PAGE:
The student news site of Carlmont High School in Belmont, California.

Scot Scoop News

The student news site of Carlmont High School in Belmont, California.

Scot Scoop News

The student news site of Carlmont High School in Belmont, California.

Scot Scoop News

Too many clubs causes time commitment conflicts

Alena Ruhstaller
Occasionally, Room S20 remains empty on Thursdays due to canceled Hope Brigade meetings.

Theatre Council meets biweekly on Fridays in T3.

No one showed.

Debate Club meets weekly on Mondays in D3. 

No one showed.

This is more common than one may think.

Back in September, students poured into the Quad eager to explore the clubs offered at Carlmont, signing up for multiple clubs in exchange for free food.

At the end of the day, students find themselves with an overwhelming amount of Remind messages and the realization that they can’t be committed to all.

This is especially common for freshmen, who jumped at almost every opportunity to participate in a club.

“Clubs are new to freshmen, and they are interested in making it look good for their college resume,” said Ali Owyang, a freshman. “They’re enticed by the free food at the club fair and aren’t aware of the big time commitment.”

With clubs holding sessions all over campus every day at lunch, students often find themselves re-evaluating their commitment to the clubs they signed up for.

“I joined four clubs freshmen year: Hope Brigade, Feminist Club, Ukulele Club, and HOSA. I only ended up staying in Ukulele Club and Hope Brigade, often alternating between the two on Thursday,” Valentina Yudin-Baehrle, a sophomore, said.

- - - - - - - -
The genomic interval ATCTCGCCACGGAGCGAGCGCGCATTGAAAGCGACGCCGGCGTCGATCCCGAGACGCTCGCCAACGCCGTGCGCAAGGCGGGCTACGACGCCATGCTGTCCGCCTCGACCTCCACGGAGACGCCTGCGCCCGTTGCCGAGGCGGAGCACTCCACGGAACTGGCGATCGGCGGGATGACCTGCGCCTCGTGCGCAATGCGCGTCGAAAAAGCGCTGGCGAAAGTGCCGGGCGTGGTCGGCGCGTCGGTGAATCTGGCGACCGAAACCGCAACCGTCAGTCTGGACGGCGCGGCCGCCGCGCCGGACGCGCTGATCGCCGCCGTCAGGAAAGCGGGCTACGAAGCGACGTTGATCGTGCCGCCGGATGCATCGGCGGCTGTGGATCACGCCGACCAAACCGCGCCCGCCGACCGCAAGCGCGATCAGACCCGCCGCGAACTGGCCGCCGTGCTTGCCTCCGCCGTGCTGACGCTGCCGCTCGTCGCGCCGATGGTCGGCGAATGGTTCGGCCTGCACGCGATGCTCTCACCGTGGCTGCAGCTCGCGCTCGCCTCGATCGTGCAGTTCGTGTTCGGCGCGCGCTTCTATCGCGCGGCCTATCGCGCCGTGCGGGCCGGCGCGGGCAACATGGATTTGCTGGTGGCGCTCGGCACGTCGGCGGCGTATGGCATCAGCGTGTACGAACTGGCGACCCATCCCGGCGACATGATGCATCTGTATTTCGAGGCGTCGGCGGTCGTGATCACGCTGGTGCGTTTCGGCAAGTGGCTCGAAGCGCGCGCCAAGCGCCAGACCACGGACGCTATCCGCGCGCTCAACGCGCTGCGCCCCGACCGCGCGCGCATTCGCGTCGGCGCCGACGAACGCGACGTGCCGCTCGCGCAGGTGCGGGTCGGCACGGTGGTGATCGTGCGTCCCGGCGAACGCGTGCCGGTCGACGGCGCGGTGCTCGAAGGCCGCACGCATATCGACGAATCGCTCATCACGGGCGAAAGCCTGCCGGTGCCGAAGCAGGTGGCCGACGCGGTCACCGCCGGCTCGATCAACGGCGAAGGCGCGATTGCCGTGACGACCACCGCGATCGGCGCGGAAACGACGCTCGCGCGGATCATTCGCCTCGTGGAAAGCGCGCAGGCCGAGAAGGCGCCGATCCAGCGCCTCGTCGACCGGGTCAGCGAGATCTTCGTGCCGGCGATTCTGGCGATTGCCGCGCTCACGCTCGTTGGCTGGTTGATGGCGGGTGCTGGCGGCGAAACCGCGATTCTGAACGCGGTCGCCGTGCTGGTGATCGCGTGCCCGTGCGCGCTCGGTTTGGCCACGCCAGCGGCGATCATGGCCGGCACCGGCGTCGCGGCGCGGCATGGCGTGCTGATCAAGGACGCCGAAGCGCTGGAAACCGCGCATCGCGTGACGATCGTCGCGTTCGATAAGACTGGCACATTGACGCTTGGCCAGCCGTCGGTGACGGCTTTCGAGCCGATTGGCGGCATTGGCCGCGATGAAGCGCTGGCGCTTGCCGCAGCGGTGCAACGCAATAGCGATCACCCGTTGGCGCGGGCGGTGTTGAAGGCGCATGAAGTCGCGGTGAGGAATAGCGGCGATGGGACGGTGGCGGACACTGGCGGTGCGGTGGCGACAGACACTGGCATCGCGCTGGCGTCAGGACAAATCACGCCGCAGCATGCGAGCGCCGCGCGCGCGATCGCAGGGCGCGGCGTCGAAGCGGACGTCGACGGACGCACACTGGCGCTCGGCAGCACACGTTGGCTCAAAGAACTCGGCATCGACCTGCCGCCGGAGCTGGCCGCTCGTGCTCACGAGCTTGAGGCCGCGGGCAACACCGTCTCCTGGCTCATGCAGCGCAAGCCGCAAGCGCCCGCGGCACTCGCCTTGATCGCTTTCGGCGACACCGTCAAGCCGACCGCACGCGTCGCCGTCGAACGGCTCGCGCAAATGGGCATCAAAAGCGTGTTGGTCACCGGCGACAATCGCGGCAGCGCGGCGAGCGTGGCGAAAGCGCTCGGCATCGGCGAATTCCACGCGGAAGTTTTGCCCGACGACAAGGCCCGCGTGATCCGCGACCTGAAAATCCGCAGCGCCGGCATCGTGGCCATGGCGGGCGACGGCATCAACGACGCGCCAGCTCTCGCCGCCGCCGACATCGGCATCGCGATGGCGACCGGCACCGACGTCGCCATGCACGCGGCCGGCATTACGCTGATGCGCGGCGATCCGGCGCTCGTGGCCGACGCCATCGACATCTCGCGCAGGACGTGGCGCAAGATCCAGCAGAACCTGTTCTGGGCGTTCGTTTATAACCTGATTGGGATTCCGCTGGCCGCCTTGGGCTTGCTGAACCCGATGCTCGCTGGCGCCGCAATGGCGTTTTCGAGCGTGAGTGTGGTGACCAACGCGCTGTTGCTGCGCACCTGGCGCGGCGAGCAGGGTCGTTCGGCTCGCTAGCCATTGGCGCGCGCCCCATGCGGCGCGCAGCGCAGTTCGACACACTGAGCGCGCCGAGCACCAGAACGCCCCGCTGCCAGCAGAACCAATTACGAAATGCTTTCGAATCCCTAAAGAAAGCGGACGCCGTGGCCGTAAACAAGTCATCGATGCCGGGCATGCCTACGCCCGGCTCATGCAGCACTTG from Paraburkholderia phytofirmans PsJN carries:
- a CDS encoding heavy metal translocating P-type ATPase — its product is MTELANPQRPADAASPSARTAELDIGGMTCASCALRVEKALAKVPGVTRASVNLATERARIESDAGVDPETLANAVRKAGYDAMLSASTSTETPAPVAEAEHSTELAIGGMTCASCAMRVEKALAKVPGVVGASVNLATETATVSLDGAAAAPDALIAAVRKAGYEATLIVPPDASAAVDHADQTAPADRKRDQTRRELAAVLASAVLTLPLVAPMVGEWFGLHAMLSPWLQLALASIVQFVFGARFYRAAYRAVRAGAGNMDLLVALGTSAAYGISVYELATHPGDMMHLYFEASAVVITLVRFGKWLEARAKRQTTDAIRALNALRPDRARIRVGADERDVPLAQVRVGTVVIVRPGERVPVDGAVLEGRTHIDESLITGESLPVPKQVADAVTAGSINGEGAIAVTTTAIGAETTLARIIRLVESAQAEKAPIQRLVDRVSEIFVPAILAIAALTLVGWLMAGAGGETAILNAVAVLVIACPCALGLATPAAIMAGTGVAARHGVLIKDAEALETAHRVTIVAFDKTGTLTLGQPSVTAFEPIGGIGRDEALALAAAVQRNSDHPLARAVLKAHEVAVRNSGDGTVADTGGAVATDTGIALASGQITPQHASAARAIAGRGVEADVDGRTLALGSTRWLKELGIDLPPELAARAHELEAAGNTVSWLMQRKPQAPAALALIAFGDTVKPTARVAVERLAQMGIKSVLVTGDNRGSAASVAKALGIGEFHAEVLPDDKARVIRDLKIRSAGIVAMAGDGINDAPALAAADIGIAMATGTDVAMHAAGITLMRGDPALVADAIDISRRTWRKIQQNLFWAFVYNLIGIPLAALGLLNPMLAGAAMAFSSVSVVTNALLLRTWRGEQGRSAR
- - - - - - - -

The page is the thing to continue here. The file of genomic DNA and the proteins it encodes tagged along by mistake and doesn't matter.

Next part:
Since different clubs spark different student’s interests, students can find themselves in different clubs than their usual group of friends.

“Students are often interested about the goal and purpose of the club that they joined, which can be different than those of your friends,” said Felice Gallegos, a freshman. “If you don’t have many classes with your friends, different club meetings can take away time from hanging out with them.”

For club officers, running clubs are also a large time commitment due to the need to plan for their meetings.

“For Key Club, the board plans out the entire month’s meetings at our monthly meetings. When we hold meetings, most of the month is already planned out, and I just reciprocate the information to the members,” Jonathan Deridal, the president of Key Club, said.

Cindy Chen, the president of Carlmont’s Hope Brigade Club, prepares her meetings to focus on the goal of her club and to also make sure that students have fun at the meetings.

“I usually go to different hospital websites and see if there is any event, service, or program that seems realistic and doable for a high school club,” Chen said. “I want people to have fun, so I try to do other activities that my members would enjoy doing.”

As the president of Hope Brigade, Chen looks forward to their weekly Thursday meetings to see all of her club members in a positive and healthy environment.

“When you’re part of a club, it’s really fun to reconnect with friends and have a good time together, because especially in high school, it gets hard to see all of your old friends every day,” said Chen. “It is truly a real treasure to see all of your friends at your club.”

About the Contributor
Alena Ruhstaller, Managing Editor
Alena Ruhstaller is a senior at Carlmont High School and this is her third year of the journalism program. She loves that journalism gives her the opportunity to interact with her community and address local issues. She plays soccer for club and her school and assistant coaches for a younger soccer team. She loves to play with her dog, Jonah, and go on adventures with her friends in her spare time. To check out her portfolio, click here. Twitter: @aruhstaller1  

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The student news site of Carlmont High School in Belmont, California.
Too many clubs causes time commitment conflicts